"I hope that when we pass this legislation that we will understand that we are doing great damage," said the four-term incumbent before the vote, according to ABC News. "Today is a very sad day."
Back in 2006, the longtime senator communicated a distinctly different view on the issue. "The day that the leadership of the military comes to me and says, 'Senator, we ought to change the policy,' then I think we ought to consider seriously changing it," he said at the time.
Both Defense Secretary Robert Gates and Chairman of the Joint Chiefs of Staff Adm. Mike Mullen released statements on Saturday welcoming the Senate's landmark vote to repeal Don't Ask, Don't Tell as positive news.
HuffPost's Mark Blumenthal reported on the Republican senator's criticism at the time:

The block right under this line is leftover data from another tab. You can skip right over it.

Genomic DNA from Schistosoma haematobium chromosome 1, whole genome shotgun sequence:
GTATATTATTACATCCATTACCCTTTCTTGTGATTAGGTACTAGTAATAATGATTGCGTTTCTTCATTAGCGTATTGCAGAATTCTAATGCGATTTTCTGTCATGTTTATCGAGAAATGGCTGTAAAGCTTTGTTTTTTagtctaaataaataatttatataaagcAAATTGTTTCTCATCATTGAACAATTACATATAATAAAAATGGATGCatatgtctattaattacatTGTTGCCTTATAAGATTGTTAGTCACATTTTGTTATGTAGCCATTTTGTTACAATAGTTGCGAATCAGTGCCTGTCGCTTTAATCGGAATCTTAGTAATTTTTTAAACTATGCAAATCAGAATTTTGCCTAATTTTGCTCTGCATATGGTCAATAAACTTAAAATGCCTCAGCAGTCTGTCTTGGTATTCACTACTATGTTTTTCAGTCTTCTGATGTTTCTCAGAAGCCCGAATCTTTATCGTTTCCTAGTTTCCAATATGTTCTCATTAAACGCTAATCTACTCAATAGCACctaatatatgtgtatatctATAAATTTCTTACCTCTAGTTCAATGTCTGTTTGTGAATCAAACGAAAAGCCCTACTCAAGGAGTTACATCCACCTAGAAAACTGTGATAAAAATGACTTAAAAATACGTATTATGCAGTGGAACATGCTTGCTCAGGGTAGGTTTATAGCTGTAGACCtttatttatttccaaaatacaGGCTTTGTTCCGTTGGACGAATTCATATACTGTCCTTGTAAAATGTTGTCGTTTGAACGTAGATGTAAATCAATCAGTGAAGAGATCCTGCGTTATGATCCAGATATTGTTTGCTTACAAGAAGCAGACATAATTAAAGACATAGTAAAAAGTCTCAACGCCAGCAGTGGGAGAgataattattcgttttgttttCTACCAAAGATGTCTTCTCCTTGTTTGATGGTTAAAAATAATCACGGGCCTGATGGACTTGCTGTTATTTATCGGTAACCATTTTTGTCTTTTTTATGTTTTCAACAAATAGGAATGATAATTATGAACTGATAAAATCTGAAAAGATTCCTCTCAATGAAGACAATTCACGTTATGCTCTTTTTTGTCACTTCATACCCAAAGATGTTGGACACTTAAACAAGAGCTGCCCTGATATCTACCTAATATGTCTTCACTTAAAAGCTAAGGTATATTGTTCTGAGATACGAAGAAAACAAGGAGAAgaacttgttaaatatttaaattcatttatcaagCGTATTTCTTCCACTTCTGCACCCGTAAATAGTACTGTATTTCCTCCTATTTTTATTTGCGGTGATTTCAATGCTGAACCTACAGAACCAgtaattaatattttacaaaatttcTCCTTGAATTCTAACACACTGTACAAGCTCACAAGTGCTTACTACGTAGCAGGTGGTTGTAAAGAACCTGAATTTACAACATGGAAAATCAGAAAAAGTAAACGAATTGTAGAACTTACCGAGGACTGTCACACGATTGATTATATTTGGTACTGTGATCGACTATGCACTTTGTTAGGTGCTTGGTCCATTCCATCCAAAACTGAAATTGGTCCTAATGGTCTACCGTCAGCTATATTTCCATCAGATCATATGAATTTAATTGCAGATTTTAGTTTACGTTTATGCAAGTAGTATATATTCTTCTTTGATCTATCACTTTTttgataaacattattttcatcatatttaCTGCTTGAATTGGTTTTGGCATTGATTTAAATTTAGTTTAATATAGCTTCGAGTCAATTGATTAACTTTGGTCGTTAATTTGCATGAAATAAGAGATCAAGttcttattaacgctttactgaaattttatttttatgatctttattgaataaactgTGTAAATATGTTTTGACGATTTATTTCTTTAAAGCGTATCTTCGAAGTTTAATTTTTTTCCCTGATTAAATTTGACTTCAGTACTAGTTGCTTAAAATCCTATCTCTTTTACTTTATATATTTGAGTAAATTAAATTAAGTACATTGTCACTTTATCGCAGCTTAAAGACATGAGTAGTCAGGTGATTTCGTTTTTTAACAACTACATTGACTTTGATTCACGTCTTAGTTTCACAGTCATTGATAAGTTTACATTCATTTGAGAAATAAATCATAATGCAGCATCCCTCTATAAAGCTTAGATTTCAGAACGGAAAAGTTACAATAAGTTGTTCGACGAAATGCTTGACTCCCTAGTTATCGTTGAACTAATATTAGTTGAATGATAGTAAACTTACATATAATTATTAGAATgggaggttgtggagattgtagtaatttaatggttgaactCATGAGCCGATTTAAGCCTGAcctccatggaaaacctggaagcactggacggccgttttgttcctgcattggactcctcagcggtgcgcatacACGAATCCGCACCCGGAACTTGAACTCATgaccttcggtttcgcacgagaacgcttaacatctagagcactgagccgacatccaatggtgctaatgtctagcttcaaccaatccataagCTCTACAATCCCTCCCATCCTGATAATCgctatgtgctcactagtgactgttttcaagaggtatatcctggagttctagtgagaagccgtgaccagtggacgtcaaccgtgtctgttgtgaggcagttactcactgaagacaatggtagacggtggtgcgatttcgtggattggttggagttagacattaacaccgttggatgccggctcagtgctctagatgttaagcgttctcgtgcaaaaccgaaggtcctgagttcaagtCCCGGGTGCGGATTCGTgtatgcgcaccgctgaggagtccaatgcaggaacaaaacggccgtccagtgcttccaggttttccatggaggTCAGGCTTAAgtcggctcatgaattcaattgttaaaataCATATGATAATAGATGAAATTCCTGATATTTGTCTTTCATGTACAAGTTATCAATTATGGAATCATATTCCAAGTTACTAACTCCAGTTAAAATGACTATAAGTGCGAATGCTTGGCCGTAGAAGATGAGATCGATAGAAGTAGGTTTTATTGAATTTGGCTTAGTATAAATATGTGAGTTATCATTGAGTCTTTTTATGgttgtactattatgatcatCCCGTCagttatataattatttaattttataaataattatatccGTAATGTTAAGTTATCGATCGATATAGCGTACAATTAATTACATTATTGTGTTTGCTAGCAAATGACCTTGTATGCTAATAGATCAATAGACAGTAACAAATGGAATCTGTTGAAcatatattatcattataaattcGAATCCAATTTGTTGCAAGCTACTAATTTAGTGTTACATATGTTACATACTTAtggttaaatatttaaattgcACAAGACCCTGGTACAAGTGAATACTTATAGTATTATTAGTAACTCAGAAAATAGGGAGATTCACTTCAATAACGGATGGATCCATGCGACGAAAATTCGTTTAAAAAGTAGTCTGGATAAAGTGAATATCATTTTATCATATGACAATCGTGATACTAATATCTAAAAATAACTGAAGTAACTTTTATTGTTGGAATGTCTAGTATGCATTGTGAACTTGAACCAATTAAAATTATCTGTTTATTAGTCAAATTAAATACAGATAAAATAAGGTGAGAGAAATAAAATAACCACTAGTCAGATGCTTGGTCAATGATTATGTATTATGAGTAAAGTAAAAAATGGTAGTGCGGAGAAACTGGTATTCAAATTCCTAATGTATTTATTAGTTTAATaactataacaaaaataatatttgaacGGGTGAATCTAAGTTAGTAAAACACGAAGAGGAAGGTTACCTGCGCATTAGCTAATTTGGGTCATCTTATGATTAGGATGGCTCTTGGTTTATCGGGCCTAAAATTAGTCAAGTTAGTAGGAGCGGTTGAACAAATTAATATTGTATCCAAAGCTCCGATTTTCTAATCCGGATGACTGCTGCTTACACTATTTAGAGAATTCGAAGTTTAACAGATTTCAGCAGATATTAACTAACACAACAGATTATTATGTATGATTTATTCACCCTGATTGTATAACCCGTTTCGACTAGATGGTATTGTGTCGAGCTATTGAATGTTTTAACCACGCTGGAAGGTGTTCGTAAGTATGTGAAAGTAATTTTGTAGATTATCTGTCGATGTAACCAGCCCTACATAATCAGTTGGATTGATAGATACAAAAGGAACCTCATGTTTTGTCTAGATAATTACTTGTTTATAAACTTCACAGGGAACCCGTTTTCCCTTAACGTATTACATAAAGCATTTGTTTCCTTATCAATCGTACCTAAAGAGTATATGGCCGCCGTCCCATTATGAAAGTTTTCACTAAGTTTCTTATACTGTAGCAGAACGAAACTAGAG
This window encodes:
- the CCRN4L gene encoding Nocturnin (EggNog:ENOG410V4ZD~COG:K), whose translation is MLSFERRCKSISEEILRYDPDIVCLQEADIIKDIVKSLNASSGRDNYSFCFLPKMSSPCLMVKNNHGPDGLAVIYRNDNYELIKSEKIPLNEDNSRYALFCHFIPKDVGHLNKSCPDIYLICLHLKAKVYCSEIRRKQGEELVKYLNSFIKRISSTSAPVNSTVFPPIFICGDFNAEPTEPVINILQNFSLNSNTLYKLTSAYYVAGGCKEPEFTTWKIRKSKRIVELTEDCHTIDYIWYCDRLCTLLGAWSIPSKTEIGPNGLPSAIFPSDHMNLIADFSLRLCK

Speaking at a hearing of the Senate Armed Services Committee, McCain complained about the survey's sample size and response and coverage rates:
Does this criticism have merit? Not according to the standards of modern survey research and the detailed description of the methodology included in the Defense Department's survey report.
According to Politifact, a non-partisan organization, the perceived position-shift made by McCain on the issue of repealing Don't Ask, Don't Tell can be considered a "full flop":
Three years ago, McCain said that he would "consider seriously changing ['Don't Ask, Don't Tell']" should the administration's top brass say it was a good idea. On Feb. 2, 2010, those officials showed up in McCain's committee room and said just that. Yet McCain's statements -- reiterated by Buchanan -- make it clear he hasn't budged. So we rate this a Full Flop.
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